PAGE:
Wednesday, November 30, 2016

Marquette Backs Away from Language About Student “Resistance” to Indoctrination

This started when a Marquette official sent out a notice about a campus speaker. The title of his speech was listed as “Freedom Dreams Now: Black Lives, Brown Lives, Native Lives: All Lives Matter!” Since “All Lives Matter” is politically incorrect, she quickly sent out, less than an our later, a “correction” and “apology” that changed “All Lives Matter” to “Whose Lives Matter.” Here is the first e-mail, and here is the abject apology.

But there was something else in both versions of the e-mail that we found objectionable. Quoting the e-mail:
The goals of this interdisciplinary all-campus faculty day are to:
  • Provide a framework to discuss the social movements around African American, Latinx, and Native American lives
  • Explore strategies for responding to student resistance to learning about the protest strategies of these groups
  • Engage in interdisciplinary dialogue and conversation with faculty and students about the impact of these movements at Marquette and the Milwaukee community
Keynote by Joseph Brown, S.J.,
Director of the Africana Studies Department,
Southern Illinois University.
We observed:
Particularly arrogant is the language about “strategies for responding to student resistance to learning about the protest strategies of these groups.” Translation: students might resist being indoctrinated with a Black Lives Matter agenda, and so such “resistance” must be overcome. For these folks, there is no legitimate disagreement with their agenda.

Today

Earlier today, we got another reminder of the event, and the list of “goals” was a bit different:
  • Provide a framework to discuss the social movements around African American, Latinx, Native American, Muslim lives and others on the margins
  • Explore strategies for responding to student responses to learning about the protest strategies of these groups [emphasis added]
  • Engage in interdisciplinary dialogue and conversation with faculty and students about the impact of these movements at Marquette and the Milwaukee community
Marquette, it seems, does not want to admit that students might resist indoctrination. Or even that it is indoctrination.

Joseph Brown, S.J.

But indoctrination it certainly is. Brown, it seems, is an extreme leftist. An observer of a talk he gave at Boston College described his comments:
Fr. Brown, head of the Black American Studies Program at Southern Illinois University, urged fellow Catholics and educators to remember King’s legacy by meeting their obligation to love the less fortunate. He also challenged Boston College to institute a “humanities core for the 21st century” that would require students to take two courses apiece in black studies, women’s studies and Hispanic studies, as well as courses in Native American, Asian and other multicultural topics.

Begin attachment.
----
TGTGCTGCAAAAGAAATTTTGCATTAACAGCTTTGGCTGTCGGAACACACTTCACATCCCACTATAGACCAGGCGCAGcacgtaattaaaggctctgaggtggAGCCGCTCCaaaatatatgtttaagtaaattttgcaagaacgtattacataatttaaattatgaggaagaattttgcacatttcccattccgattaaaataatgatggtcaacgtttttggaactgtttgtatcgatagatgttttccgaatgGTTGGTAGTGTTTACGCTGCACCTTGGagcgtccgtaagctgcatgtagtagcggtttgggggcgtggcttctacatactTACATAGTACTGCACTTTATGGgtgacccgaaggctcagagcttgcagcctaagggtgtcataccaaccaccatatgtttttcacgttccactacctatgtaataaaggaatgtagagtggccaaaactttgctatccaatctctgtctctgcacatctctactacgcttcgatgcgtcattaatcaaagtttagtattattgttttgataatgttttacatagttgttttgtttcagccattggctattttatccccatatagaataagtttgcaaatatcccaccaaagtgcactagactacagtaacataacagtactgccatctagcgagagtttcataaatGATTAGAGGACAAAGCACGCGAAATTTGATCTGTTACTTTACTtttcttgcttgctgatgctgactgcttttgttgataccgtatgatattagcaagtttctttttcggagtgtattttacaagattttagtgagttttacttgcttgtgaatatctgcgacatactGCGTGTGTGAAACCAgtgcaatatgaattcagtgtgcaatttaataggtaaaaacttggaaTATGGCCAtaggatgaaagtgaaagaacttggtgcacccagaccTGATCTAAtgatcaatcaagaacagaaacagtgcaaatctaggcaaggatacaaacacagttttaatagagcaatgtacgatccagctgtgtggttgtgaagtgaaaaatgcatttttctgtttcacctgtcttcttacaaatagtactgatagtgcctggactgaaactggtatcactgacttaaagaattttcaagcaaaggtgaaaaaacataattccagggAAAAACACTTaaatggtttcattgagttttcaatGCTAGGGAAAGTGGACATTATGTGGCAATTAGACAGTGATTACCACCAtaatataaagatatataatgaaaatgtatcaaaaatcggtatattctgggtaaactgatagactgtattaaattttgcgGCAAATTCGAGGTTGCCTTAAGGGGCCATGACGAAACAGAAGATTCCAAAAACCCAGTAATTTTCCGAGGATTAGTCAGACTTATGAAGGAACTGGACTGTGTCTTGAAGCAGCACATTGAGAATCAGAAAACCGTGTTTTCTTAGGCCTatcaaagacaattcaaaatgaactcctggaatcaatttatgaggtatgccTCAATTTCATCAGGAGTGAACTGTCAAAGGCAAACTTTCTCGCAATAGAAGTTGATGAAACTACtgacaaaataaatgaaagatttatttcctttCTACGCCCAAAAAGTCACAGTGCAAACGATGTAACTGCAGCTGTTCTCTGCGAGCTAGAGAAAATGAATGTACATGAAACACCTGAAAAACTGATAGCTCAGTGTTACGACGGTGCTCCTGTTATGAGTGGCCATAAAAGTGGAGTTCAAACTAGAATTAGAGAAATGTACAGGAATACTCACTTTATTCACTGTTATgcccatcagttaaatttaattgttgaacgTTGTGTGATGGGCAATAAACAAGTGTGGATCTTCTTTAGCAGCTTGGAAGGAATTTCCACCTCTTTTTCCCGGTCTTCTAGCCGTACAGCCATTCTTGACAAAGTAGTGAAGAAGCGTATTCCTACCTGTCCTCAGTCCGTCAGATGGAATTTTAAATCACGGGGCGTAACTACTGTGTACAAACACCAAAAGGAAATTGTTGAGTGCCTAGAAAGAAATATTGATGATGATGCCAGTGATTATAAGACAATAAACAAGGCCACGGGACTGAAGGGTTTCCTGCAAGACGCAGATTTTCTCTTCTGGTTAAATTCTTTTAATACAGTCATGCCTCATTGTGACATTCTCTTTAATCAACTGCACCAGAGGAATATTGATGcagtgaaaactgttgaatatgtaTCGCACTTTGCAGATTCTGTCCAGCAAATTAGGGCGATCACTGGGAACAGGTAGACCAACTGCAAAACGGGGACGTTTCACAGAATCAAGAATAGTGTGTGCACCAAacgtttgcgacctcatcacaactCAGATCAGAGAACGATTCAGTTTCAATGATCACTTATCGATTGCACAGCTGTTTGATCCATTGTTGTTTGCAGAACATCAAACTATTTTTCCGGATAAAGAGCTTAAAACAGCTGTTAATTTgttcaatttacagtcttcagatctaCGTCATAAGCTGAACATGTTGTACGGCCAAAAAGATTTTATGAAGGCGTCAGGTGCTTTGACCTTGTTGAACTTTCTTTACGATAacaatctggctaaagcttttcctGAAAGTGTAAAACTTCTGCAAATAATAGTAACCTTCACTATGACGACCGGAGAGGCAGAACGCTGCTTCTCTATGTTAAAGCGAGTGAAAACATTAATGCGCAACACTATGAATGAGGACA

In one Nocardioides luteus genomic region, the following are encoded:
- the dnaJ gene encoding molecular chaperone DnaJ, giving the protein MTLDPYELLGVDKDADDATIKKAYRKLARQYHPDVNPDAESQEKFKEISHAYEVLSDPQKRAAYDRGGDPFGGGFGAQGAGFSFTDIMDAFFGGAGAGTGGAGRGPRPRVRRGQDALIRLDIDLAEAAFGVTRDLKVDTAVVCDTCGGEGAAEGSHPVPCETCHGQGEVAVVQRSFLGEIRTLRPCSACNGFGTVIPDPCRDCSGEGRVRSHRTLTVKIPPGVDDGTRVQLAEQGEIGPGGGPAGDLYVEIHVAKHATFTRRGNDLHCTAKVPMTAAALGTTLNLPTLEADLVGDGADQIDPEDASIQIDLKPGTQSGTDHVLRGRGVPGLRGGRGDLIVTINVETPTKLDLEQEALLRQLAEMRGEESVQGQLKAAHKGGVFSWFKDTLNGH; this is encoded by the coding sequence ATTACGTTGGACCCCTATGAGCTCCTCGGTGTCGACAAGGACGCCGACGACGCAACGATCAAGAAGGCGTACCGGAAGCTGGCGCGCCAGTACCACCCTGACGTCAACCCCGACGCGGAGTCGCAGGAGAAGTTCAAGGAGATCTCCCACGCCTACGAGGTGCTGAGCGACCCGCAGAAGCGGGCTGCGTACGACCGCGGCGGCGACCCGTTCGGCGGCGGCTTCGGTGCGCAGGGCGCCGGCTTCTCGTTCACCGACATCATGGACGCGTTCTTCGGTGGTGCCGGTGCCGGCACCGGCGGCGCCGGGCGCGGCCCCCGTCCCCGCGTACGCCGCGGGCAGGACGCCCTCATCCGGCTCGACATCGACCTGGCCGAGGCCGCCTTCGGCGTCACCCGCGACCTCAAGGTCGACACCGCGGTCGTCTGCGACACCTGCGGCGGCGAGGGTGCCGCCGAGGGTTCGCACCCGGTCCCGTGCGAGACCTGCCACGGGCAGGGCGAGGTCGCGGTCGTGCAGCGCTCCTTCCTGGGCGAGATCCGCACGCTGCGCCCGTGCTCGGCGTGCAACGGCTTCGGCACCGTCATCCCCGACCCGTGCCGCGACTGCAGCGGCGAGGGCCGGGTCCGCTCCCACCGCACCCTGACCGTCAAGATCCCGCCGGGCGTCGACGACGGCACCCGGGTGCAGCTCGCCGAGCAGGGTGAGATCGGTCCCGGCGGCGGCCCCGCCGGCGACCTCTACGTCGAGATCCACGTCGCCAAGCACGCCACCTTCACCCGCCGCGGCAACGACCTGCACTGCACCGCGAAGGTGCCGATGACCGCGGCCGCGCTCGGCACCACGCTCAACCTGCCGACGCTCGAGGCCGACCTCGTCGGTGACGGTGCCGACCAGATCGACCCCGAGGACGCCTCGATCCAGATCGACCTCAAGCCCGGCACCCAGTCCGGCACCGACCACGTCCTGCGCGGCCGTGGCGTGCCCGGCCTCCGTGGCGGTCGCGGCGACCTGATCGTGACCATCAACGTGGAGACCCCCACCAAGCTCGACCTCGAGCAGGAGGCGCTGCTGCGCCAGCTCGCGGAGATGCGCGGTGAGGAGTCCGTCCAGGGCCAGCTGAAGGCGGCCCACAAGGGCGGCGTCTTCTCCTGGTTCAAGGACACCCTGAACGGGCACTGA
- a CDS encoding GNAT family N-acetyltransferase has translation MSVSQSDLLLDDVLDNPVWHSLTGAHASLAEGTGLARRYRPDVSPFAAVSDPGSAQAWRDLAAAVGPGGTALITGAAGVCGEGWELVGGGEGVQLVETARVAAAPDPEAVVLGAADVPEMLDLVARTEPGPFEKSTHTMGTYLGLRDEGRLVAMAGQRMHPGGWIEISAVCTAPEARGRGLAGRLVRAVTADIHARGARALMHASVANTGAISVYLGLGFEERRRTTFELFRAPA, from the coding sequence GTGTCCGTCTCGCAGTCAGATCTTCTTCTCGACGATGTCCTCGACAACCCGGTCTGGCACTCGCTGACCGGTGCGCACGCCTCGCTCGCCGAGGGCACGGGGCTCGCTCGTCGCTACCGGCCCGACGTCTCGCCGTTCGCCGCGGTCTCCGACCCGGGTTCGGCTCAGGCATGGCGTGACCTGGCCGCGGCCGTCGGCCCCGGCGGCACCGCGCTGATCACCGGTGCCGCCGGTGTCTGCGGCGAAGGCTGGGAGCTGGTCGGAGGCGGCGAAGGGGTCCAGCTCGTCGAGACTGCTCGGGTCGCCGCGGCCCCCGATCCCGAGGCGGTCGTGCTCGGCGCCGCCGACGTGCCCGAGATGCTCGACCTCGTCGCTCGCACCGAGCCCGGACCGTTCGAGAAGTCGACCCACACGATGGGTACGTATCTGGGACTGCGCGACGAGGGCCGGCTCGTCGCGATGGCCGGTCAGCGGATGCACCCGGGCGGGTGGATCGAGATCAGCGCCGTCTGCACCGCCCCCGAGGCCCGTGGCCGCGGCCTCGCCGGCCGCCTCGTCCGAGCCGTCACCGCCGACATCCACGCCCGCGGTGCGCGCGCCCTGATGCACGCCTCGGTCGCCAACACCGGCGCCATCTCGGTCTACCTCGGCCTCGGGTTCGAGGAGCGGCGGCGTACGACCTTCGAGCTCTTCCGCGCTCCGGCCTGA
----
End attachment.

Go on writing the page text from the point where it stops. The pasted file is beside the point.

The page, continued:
Right. Who needs courses in math, science, philosophy or anything else when you can get 30 semester hours or so learning how straight, white, cisgender males have always oppressed everybody else.

He goes on:
In the course of his remarks, Fr. Brown sharply criticized what he described as the injustice inherent in the American capitalist system, and compared the current political era with the 1890s, when post-Civil War civil rights laws were rolled back and Jim Crow became entrenched.

“There is a profit to be made from inequality. That’s the American way of life,” said Fr. Brown. He maintained that those on welfare are not there as a result of “moral failure,” but are kept there by the forces of capital as a labor reserve to keep the employed in check. “You’ve got to keep the mob as a threat to control those who work for you,” he said.

He also cited several large American corporations that he claimed profit by keeping young black men in jail, and suggested that college graduates who go to work for such corporations are complicit in an economic system that is the modern-day moral equivalent of slavery.

Fr. Brown added that King’s most oft-quoted phrase has been reduced to meaninglessness.

. . .

“He didn’t get killed because he said, ‘I have a dream,’” Fr. Brown said of King. “He got killed because he said we have to restructure the economy of America.”
The writer goes on to say that Brown’s “strident and sometimes tongue-in-cheek delivery drew an enthusiastic response from the audience.”

It would get an enthusiastic response at Marquette too, but only because leftist students will be the vast majority of those who attend. So instead of staging a program that might present alternative views, and engage the interest of a broad range of students, Marquette has opted for extreme leftists such as Brown, Angela Davis, documentaries about how it is evil to lock up black criminals, and a “Mission Week” that is equally propagandistic.

Brown, by the way, is a supporter of the gay agenda within the Catholic Church. More his his thoughts (unfortunately in verbose and pretentious prose) can be found on his blog.

Conclusion

The use of the word “resistance” was a Freudian slip by Marquette bureaucrats. They know that many students (if they are unfortunate enough to even be exposed to these speakers) will resent the extreme leftist indoctrination. And a vigorous airing of alternative viewpoints would undermine the entire project. So the students must be made to conform. If they resist one-sided persuasion, the guilting and bullying will begin. Resistance to “social justice” must be expunged.

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1 Comments:

Blogger BuckeyeCat said...

Inclusivism at its finest.

4:44 PM  

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